Here's a recent instance of "nothing to see here, move along" data breach from the vaccine records of CVS, a vaccine distributor, last month, definitely done for California's database, and reported as far as I can see, only by HealthcareIT News, a trade publication:

Security researchers earlier this spring discovered a database containing more than a billion records, including emails that could be targeted in a phishing attack for social engineering.
 
The database, which was not password-protected, was flagged by the WebsitePlanet research team in cooperation with Jeremiah Fowler.
 
Public access to the data was restricted the same day that CVS Health was notified.  
 
"In March of this year, a security researcher notified us of a publicly accessible database that contained non-identifiable CVS Health metadata," said CVS Health in a statement sent to Healthcare IT News.   
 
"We immediately investigated and determined that the database, which was hosted by a third-party vendor, did not contain any personally identifiable information of our customers, members or patients," according to the statement.
 
"We’ve addressed the issue with the vendor to prevent a recurrence and we thank the researcher who notified us about this matter."  

It may have been metadata, but it contained a lot of emails at the very least. Since I got my vaccine at CVS, it could also have my medical insurance information, since CVS collected it, even though the vaccine was supposed to be "free." Well, that's gone, the phishers have at least the emails, maybe more. Nothing to see here, move along.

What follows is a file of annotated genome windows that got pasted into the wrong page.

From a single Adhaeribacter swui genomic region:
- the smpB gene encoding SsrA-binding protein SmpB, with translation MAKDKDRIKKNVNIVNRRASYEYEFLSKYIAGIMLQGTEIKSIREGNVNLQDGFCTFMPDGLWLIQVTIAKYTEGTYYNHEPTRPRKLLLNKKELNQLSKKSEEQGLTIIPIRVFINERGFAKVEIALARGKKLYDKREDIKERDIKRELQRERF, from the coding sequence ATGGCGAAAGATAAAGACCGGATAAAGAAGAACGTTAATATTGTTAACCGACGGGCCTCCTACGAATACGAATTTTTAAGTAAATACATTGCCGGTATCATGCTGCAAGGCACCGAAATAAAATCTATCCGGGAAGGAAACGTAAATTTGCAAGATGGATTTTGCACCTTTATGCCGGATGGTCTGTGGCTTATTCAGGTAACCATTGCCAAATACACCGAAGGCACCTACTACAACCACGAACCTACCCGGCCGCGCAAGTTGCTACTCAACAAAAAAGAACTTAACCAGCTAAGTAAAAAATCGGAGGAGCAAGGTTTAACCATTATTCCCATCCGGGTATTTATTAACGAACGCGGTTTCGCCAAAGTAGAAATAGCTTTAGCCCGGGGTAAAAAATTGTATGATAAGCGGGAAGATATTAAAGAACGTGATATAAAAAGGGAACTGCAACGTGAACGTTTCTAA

Who else gets to see this database besides the hackers? According to the California State Department of Health's website:

Will my information remain private?

Yes. Filling out the form on the portal does not provide instant access to your vaccine record. The link to the vaccine record requires a PIN that you create and is sent only to the mobile phone or email that is associated with your immunization record. Only you can decide how and if you want to share your record with others.

Well, no. The federal government gets its cut. So do various California state offices - auditors, etc., according to the receipt of vaccine records page after you make the request.

Please note that any and all information collected in the DVR may be disclosed to the California State Auditor, the California Office of Health Information Integrity, the California Office of Information Security, or other state and federal agencies as required by law.

So those guys get access to it, too.